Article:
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Thursday, May 1, 2014

A Fantastic Description of Our Thomas Hutchins Map (1730-1789)

Thomas Hutchins (1730 –  1789)

New Map of the Western Parts of Virginia, Pennsylvania, Maryland and
North Carolina; Comprehending the River Ohio, and all the rivers,
which fall into it; Part of the River Mississippi, the whole of the
Illinois River, Lake Erie, part of the Lakes Huron, Michigan, & c. And
the country bordering on these lakes and rivers.
Published in A Topographical Description of Virginia, Pennsylvania,
Maryland, and North Carolina.

Engraving on muslin-backed paper with original hand-color and
additional markings; margin with notes attached to left edge.
Paper size: 36 1/4” x 43 1/2”
Framed size: 45 1/4” x 52”
London: 1778

Hutchins’ celebrated map of the Western territory of the United States
is the seminal work of the man who grew to be a faithful civil
servant, a military officer, an engineer and mapmaker.

He had a long and checkered career, first in the armed forces of His
Majesty George III and later under the command of the President of the
United States as first geographer to the new nation.

Hutchins’ map of the newly acquired Western territory of the United
is considered to be the finest map of the region of the time.

Designed to accompany his book, “A Topographical Description of
Virginia, Pennsylvania, Maryland and North Carolina”, the map, which
encompassed the region between the Allegheny and Mississippi Rivers,
provided the most accurate and detailed overall view of the midwest
available at the time of the American Revolution. Hutchins explored
much of the area on the map in his early career.

The original marbled paper boards slipcase is present, with a paper
label on the front cover with the title “Course of theOhio” written in
a contemporary hand.

According to Lloyd Brown, this is a map which "should be included in
any work dealing with the cartography of the Ohio River. . . it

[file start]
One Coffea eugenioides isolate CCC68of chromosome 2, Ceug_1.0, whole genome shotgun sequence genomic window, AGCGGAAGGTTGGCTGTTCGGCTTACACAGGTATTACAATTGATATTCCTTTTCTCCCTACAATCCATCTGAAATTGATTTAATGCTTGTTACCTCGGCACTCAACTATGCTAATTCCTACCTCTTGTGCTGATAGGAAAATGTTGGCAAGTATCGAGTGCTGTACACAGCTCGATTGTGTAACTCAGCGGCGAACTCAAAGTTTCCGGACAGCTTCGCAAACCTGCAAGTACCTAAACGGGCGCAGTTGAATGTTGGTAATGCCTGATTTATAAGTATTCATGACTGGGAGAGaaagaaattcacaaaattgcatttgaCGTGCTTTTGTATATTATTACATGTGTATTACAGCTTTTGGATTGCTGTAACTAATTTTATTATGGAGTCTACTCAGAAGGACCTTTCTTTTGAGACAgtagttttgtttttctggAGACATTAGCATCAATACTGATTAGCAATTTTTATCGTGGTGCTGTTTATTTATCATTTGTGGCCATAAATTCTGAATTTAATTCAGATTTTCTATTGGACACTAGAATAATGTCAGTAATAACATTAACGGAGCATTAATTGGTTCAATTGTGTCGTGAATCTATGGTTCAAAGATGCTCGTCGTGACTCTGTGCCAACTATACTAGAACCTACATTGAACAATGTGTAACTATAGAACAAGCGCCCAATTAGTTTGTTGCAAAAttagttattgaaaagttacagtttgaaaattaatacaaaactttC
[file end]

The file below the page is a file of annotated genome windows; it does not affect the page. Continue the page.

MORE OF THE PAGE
furnished the reader not only a broad panorama of a little known
region of his world, but a fascinating series of notes or "legends"
interspersed between geographical details."  The engraved notes within
the map provide information on coal deposits, petroleum, salt, and
lead; they describe natural landmarks and soil quality, and varieties
of flora and fauna.   "With these interesting notes," says Brown, "the
Hutchins map could not fail" to attract the interest of settlers.

Hutchins began his career as a topographical engineer for the British
Army during the French and Indian War. From 1758 to 1777 he served in
the newly acquired Ohio Valley, designing the fortifications at Fort
in 1763. In the following year he accompanied Bouquet on his

expedition against the western Indians.  He was a member of the
exploring party sent down the Ohio Valley in 1766 to investigate the
territory recently acquired from France, and on this occasion he
conducted the first survey of the Ohio River. Hutchins was stationed
atFort Chartres on the Illinois bank of the Mississippi from 1768 to

Hutchins subsequently went to England, where he compiled the ‘New Map
of the Western Parts of Virginia’ from his exhaustive personal
surveys, and those of others.  The depiction of the Ohio immediately
below Fort Pitt, for example, seems to be based on a manuscript by
John Montresor. Brown notes that its publication in 1778 represented
"the culmination of a long career as an engineer and mapmaker in the
wilderness of North America."

Hutchins returned to America in 1781, and was appointed "Geographer to
the United States" by Congress. In 1783 he was a member of the
commission that surveyed the Mason- Dixon Line, and in 1785 was
appointed by Congress to the commission that surveyed the New
York-Massachusetts boundary. Under the Ordinance of 1785 he was placed
in charge of the surveying of the public lands in theNorthwest
. He died in 1789, shortly after completing the survey of the

"Seven Ranges" in Ohio, marked on the map here.

Hutchins's knowledge of the Western Country and his experience in the
Indian department made him a valuable asset of the army and he was
frequently called upon to serve as guide, interpreter, engineer, and
mapmaker.  His reputation grew and his services as mapmaker were much
in demand. Acting in the capacity of an engineer he inspected nearly
all the British posts in North America from Michillimacinac to
Pensacola; he also helped to choose sites for new ones and design